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wombosi 11-11-2012 07:04 AM

Shortening a baseboard radiator - very thin pipe
I Installed a new door in a wall that had a long radiator. I have chopped off the 3' or so of the radiator and removed the aluminum fins far back enough to sweat on a new elbow. The problem is, the original end of the radiator was flared to accept a street 90 and seemed to be of thicker material. The pipe I have exposed 3 feet in is ultra soft and thin. As soon as I put the pipe cutter on it and tightened the wheel it bent the pipe. I had to sawzall it off and I am left with a totally mangled pipe I will never be able to sweat anything onto.

What can I do? Even if I do straighten the pipe out, is it going to be a problem with too loose a fit on an elbow now?


Bondo 11-11-2012 07:11 AM

Ayuh,... use yer tubing cutter, 'n go very carefully, with very little tension on the cutting wheel...

it's a slow process, but can be done....

When done gently, a standard 90 elbow will fit...

joecaption 11-11-2012 07:14 AM

Never heard of anyone trying to cut a radiator to size:eek:
Just go buy a shorter one.

oh'mike 11-11-2012 07:23 AM

The cutting wheel on your tool is dull----

This is done all the time---Bondo gave you the way----you need a sharp cutter---

Daniel Holzman 11-11-2012 08:24 AM

Joe, I think it is pretty common to cut a baseboard radiator to size, since they typically come in increments of two feet, and you may have a space that is say 7'6" and you want to cover the whole area for maximum heat. I had just such a problem when I fabricated two double high baseboard radiators to fit the space on either side of a new exterior French door, so I could retain approximately the same amount of heat capacity as the original radiator. Regardless, I used my copper tubing cutter slowly and, as Bondo suggested, it was sharp, so it was no problem. But the copper is quite thin, must be special for heater systems.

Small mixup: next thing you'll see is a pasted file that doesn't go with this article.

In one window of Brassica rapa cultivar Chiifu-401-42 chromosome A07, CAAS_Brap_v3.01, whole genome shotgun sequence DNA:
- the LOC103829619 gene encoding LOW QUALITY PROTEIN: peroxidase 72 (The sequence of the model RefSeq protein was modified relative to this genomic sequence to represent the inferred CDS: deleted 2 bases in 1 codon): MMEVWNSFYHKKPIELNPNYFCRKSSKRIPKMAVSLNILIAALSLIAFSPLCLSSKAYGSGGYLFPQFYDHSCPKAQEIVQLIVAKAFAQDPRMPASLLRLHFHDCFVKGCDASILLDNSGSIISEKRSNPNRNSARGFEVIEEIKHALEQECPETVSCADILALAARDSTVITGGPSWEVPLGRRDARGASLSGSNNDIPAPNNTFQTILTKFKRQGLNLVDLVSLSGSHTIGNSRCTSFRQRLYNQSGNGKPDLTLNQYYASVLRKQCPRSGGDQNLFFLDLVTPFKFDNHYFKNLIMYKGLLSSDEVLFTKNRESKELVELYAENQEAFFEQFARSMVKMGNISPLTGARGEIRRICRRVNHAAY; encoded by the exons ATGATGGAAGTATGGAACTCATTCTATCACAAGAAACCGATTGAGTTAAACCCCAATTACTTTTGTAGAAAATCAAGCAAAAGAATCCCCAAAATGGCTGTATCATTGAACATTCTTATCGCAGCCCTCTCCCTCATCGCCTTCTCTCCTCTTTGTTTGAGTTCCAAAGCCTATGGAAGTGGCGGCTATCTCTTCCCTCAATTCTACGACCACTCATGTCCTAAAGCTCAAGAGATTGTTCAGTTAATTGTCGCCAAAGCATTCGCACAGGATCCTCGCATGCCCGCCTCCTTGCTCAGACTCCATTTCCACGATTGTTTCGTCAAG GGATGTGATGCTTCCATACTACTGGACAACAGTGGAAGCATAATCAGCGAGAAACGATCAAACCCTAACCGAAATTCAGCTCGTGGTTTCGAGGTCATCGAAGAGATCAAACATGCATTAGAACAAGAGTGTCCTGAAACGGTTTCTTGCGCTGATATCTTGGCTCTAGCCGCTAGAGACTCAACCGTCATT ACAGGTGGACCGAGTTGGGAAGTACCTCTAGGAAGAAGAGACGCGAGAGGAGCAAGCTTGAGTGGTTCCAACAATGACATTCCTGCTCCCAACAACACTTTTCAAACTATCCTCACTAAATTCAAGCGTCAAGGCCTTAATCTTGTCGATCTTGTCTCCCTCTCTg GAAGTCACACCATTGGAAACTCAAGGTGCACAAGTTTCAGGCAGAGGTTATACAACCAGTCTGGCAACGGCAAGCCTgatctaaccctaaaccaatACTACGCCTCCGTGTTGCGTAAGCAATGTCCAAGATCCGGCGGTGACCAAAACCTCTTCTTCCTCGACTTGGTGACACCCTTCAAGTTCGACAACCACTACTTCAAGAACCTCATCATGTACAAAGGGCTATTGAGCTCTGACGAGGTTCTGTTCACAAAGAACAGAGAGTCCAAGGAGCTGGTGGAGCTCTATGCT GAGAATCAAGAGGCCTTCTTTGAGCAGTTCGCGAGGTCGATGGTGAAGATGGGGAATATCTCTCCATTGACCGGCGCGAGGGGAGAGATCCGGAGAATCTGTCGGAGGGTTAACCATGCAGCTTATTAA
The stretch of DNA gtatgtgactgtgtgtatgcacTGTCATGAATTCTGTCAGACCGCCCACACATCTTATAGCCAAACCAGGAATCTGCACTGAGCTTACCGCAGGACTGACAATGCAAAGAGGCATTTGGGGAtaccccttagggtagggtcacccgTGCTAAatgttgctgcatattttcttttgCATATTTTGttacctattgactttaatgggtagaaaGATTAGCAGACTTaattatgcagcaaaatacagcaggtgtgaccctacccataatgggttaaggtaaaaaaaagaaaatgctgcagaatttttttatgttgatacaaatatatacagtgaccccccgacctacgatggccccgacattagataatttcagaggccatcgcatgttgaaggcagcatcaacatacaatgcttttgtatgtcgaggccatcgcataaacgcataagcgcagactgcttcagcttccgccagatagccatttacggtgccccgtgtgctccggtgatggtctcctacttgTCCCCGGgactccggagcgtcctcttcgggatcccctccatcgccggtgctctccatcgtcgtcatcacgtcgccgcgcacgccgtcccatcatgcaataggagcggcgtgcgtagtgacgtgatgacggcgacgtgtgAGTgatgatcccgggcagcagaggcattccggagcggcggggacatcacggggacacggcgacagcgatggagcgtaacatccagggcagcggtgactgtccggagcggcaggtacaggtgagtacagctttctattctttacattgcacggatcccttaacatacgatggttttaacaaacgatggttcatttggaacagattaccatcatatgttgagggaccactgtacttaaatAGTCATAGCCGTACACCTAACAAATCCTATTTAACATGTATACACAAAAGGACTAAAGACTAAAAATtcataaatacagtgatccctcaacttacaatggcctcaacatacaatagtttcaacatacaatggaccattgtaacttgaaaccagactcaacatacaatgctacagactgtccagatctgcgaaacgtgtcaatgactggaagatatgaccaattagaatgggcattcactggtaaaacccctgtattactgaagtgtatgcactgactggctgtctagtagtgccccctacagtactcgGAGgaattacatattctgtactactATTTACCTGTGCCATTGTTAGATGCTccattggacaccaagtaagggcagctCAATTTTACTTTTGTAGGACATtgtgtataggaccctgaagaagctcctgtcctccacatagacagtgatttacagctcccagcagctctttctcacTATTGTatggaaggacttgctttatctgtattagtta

wombosi 11-11-2012 08:27 AM

thanks guys.
i was worried given the thickness in there it wasn't designed to be connected to.
i was able to straighten out the pipe using some jeweler's tools and a vice grip and file.
waiting for the hardware store to open so i can get a 90 bleeder fitting on there.

thanks again.

AllanJ 11-12-2012 07:13 AM

How about a much finer toothed hacksaw? They make some really fine toothed saws for hobbyists. These may not last very long when cutting copper pipe (and not succeed in cutting even one steel pipe) but you might not need to do that many cuts.

Saw a little, turn the pipe a little, and saw some more. This way most of the sawing is across (nearly tangent to) the surface as opposed to across the cut edge. Don't apply too much pressure while sawing.

Heating systems operate at much lower pressures compared with water supply systems so thinner pipes can be used. Of course, the thinner pipes are cheaper.

wombosi 11-12-2012 07:16 AM

the work is done. cleaned up my sawzall cut with a file and straightened the pipe with a jeweler's tool (tenant is a jeweler), looks like a tapered steel ramrod, gentle pliers around this to get it back to round.
sweated on a new 90, and bing!
thanks guys.

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